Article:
Ray LaMontagne and Jenny Lewis at the Fillmore Miami Beach

Jenny Lewis certainly knows a little something about the art of performance.

A former child actress born to show-business parents, she's been in the spotlight since she was a toddler, first as a child actor and later at the helm of indie-pop sensation Rilo Kiley with then-boyfriend Blake Sennett. Even while her band was in full throttle, Lewis started a solo career, releasing her debut disc, Rabbit Fur, in 2006 and following up with the 2008 sophomore effort, Acid Tongue.

Rilo Kiley disbanded in 2011, and now, for the first time since, Lewis is prepping the release of a new album, but with no day job to fall back on. Aptly titled The Voyager, it was produced partially by her, with help from Beck and Ryan Adams.

New Times recently caught up with Lewis at home in Los Angeles just prior to the start of her current tour.

New Times: So what's it like being out on your own?

Jenny Lewis: I'm single and ready to mingle.

The entire focus is now on you.

It is scary and a lot of responsibility. I'm the only one who can sabotage my own career. When you're in a band, you have each other to either bring the whole operation down or keep the morale up. I have a pretty strong artistic vision, but when you're in a band, it's more of a democratic process. It's kind of great to be able to express that pure vision.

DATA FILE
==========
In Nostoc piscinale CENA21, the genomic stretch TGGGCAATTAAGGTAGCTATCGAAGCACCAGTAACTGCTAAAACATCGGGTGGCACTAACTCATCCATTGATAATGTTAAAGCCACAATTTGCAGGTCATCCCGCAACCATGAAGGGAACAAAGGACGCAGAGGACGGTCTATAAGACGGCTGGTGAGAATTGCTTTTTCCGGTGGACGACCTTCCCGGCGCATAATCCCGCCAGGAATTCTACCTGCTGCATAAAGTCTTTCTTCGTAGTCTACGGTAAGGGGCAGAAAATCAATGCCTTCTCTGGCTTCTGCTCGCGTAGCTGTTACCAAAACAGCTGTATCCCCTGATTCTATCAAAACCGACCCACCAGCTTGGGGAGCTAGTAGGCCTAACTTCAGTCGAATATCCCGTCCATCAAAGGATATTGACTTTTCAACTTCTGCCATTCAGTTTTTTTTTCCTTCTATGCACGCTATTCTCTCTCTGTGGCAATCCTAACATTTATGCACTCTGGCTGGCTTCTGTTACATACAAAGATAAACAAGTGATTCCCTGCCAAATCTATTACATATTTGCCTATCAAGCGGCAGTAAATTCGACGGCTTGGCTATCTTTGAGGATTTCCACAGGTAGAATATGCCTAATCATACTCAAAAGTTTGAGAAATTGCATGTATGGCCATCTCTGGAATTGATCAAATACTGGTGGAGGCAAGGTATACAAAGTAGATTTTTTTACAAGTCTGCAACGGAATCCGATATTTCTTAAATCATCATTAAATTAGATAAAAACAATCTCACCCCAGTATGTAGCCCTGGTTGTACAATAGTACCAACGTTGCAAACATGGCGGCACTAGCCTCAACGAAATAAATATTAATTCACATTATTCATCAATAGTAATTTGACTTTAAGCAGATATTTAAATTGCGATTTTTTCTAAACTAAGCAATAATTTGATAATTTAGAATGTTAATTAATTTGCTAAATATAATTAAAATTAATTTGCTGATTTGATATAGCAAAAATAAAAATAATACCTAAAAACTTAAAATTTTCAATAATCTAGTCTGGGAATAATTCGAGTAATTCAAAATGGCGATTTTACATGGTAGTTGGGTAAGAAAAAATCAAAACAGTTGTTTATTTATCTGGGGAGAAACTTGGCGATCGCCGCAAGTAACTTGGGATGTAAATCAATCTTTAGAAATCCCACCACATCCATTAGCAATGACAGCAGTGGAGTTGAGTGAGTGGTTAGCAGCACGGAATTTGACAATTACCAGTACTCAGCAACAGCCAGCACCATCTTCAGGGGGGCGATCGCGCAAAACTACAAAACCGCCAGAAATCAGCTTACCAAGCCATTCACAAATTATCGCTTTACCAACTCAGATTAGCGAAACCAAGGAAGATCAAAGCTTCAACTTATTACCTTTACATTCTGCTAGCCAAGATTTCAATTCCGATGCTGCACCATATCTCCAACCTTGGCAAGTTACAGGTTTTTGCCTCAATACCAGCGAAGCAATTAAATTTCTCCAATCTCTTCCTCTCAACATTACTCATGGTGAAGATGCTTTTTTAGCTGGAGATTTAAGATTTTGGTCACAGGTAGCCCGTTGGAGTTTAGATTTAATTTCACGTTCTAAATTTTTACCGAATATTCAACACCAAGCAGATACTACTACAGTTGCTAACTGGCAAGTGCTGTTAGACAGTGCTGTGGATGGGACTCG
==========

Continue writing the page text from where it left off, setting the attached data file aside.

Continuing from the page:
Your boyfriend, Johnathan Rice, is also a talented singer-songwriter. The two of you occasionally write and record together. Isn't it hazardous to bring your work home with you? You never get away from it.

I don't think you can, especially if you're both obsessed with music like we are. My parents played music together and they divorced, so the band broke up. I started Rilo Kiley with Blake, my boyfriend at the time, and when we broke up, that resulted in the demise of the band. So it is high risk. When it's good, it's really great; there's nothing better than sharing what you love the most with the person you love the most. You get to sing in harmony together, and it's so beautiful.

Is this your first solo tour?

No, I've done some touring on my own before this, especially in Florida. There's a song on my first record that gives a shout-out to Orlando.

When you're here in Miami, don't get confused and say, "Hey, Orlando, this one's for you!"

No, I won't make that mistake, although once I was in Kansas City and we said, "Hello, Kansas," and we weren't in Kansas.

Anyone could make that mistake.

Well, I certainly did. But Orlando and Miami are totally different. Miami is like its own country. I haven't played a lot in Miami because it takes a long time to get there. But every time I have, I've certainly enjoyed it.

You were raised in a show-business environment, were you not?

I was. My parents were lounge singers in Las Vegas, and my grandparents were in vaudeville. I actually did a movie in Miami when I was 10 or 11 years old with Raul Julia. I must have spent three months in Miami, so I kind of feel at home there. I have fond memories of wandering around as a kid.

Did that early acting training translate to what you do onstage now?

I think it does. I certainly know how to hit my mark. And I can hit my lines up there too. I've been learning that since I was a child. And just learning how to schmooze, which is part of music and Hollywood. You gotta learn how to schmooze.

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Lee Zimmerman